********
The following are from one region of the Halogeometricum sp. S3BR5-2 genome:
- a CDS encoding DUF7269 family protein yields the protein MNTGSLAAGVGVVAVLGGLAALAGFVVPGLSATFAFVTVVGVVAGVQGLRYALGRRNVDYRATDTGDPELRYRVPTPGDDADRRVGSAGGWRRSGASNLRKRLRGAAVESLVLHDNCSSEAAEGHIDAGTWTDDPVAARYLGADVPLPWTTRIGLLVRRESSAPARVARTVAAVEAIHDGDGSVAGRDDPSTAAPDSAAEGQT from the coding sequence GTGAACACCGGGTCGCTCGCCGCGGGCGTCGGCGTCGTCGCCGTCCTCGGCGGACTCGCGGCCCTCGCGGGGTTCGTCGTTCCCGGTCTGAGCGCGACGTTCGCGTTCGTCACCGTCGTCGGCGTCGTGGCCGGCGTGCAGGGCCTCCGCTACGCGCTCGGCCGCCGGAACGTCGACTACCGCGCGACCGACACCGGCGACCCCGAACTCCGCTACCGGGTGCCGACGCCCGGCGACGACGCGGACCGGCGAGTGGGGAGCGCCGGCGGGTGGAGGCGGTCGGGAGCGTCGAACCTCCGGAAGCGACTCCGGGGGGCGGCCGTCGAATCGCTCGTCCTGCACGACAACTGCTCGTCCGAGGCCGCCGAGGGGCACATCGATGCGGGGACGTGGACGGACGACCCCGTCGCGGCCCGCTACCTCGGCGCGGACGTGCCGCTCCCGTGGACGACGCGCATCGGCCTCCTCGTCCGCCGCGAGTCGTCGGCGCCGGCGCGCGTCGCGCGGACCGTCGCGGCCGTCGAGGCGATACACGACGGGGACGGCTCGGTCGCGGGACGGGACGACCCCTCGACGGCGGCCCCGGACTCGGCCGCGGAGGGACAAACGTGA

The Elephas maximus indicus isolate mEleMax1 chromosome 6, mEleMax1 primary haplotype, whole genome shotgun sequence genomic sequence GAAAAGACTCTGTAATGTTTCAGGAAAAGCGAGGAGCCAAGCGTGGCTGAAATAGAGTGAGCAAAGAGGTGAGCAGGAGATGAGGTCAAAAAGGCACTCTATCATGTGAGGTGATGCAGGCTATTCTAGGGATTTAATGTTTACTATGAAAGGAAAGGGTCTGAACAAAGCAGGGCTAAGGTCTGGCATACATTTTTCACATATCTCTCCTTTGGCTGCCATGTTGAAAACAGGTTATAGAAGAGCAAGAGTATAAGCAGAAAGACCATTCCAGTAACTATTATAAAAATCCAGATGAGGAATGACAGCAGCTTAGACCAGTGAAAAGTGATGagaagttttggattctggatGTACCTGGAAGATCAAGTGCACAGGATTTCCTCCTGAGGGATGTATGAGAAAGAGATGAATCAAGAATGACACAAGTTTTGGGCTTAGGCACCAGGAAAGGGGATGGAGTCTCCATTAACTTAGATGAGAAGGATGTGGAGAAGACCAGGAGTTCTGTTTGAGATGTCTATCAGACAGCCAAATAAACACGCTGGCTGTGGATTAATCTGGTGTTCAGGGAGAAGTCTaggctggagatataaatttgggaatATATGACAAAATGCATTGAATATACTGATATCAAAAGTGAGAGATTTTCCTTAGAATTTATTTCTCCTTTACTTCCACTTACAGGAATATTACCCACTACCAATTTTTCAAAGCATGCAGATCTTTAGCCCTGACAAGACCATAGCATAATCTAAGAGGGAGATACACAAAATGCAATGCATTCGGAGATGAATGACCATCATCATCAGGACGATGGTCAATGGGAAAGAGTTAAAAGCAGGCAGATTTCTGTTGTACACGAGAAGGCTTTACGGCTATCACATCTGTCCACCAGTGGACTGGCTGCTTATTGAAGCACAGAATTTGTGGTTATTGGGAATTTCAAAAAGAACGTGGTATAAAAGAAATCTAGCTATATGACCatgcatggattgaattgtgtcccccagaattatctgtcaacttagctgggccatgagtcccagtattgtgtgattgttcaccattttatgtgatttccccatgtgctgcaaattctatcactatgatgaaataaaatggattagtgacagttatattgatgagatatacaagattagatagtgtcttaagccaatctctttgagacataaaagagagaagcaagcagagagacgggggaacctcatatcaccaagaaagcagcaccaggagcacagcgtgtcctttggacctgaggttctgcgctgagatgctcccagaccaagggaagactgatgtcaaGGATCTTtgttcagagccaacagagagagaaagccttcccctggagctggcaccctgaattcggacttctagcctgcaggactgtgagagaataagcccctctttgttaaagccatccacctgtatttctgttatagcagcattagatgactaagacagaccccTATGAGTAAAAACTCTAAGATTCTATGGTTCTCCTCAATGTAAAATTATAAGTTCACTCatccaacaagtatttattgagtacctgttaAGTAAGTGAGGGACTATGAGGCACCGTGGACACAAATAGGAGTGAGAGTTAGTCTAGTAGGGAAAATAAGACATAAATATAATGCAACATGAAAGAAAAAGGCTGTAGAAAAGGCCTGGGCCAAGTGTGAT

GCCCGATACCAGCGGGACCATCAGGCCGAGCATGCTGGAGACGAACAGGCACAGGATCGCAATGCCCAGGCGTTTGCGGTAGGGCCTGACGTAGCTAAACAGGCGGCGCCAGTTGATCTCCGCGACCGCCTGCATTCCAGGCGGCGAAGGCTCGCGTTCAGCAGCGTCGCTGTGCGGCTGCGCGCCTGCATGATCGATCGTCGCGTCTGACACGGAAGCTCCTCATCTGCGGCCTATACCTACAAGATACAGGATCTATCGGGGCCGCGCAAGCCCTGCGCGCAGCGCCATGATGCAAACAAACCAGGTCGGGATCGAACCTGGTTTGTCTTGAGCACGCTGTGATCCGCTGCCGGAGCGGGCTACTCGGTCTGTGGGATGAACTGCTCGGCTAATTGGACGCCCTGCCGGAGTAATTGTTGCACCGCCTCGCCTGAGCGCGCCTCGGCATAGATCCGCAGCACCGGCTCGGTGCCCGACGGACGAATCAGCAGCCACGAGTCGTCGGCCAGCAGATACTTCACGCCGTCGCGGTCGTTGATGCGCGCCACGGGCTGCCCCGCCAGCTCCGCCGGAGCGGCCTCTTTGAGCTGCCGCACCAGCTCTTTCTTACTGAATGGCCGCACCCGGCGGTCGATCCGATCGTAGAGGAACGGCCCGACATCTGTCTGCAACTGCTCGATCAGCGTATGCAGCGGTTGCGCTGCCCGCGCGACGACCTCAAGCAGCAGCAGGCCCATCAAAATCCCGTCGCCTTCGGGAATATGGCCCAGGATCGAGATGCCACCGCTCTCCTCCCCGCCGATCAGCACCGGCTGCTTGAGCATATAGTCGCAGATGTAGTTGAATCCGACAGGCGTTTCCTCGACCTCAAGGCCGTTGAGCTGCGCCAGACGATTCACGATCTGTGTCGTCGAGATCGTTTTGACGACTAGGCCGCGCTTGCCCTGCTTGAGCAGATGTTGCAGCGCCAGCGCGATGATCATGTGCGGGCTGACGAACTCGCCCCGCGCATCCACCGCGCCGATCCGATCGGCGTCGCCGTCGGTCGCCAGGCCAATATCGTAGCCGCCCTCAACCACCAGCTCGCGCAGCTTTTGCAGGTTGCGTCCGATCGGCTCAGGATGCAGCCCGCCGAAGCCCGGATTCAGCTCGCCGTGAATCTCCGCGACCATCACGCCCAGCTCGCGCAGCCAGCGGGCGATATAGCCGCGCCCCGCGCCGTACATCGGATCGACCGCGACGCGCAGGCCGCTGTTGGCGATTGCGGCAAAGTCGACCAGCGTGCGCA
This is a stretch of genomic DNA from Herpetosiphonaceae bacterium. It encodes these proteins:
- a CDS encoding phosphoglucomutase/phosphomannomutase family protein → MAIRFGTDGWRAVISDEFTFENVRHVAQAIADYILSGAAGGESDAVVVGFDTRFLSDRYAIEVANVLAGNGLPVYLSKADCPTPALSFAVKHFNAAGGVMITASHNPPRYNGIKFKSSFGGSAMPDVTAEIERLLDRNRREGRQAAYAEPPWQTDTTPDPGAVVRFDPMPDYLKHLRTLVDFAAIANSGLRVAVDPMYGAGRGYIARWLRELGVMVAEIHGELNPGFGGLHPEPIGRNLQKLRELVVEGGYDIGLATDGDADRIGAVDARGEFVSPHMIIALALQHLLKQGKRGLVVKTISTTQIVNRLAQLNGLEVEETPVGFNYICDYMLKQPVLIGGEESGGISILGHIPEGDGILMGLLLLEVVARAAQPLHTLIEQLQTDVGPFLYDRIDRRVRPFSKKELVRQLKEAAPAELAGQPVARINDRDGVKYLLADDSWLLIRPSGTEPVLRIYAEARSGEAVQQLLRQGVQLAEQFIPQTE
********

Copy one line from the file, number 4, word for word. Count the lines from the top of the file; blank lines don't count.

GCCCGATACCAGCGGGACCATCAGGCCGAGCATGCTGGAGACGAACAGGCACAGGATCGCAATGCCCAGGCGTTTGCGGTAGGGCCTGACGTAGCTAAACAGGCGGCGCCAGTTGATCTCCGCGACCGCCTGCATTCCAGGCGGCGAAGGCTCGCGTTCAGCAGCGTCGCTGTGCGGCTGCGCGCCTGCATGATCGATCGTCGCGTCTGACACGGAAGCTCCTCATCTGCGGCCTATACCTACAAGATACAGGATCTATCGGGGCCGCGCAAGCCCTGCGCGCAGCGCCATGATGCAAACAAACCAGGTCGGGATCGAACCTGGTTTGTCTTGAGCACGCTGTGATCCGCTGCCGGAGCGGGCTACTCGGTCTGTGGGATGAACTGCTCGGCTAATTGGACGCCCTGCCGGAGTAATTGTTGCACCGCCTCGCCTGAGCGCGCCTCGGCATAGATCCGCAGCACCGGCTCGGTGCCCGACGGACGAATCAGCAGCCACGAGTCGTCGGCCAGCAGATACTTCACGCCGTCGCGGTCGTTGATGCGCGCCACGGGCTGCCCCGCCAGCTCCGCCGGAGCGGCCTCTTTGAGCTGCCGCACCAGCTCTTTCTTACTGAATGGCCGCACCCGGCGGTCGATCCGATCGTAGAGGAACGGCCCGACATCTGTCTGCAACTGCTCGATCAGCGTATGCAGCGGTTGCGCTGCCCGCGCGACGACCTCAAGCAGCAGCAGGCCCATCAAAATCCCGTCGCCTTCGGGAATATGGCCCAGGATCGAGATGCCACCGCTCTCCTCCCCGCCGATCAGCACCGGCTGCTTGAGCATATAGTCGCAGATGTAGTTGAATCCGACAGGCGTTTCCTCGACCTCAAGGCCGTTGAGCTGCGCCAGACGATTCACGATCTGTGTCGTCGAGATCGTTTTGACGACTAGGCCGCGCTTGCCCTGCTTGAGCAGATGTTGCAGCGCCAGCGCGATGATCATGTGCGGGCTGACGAACTCGCCCCGCGCATCCACCGCGCCGATCCGATCGGCGTCGCCGTCGGTCGCCAGGCCAATATCGTAGCCGCCCTCAACCACCAGCTCGCGCAGCTTTTGCAGGTTGCGTCCGATCGGCTCAGGATGCAGCCCGCCGAAGCCCGGATTCAGCTCGCCGTGAATCTCCGCGACCATCACGCCCAGCTCGCGCAGCCAGCGGGCGATATAGCCGCGCCCCGCGCCGTACATCGGATCGACCGCGACGCGCAGGCCGCTGTTGGCGATTGCGGCAAAGTCGACCAGCGTGCGCA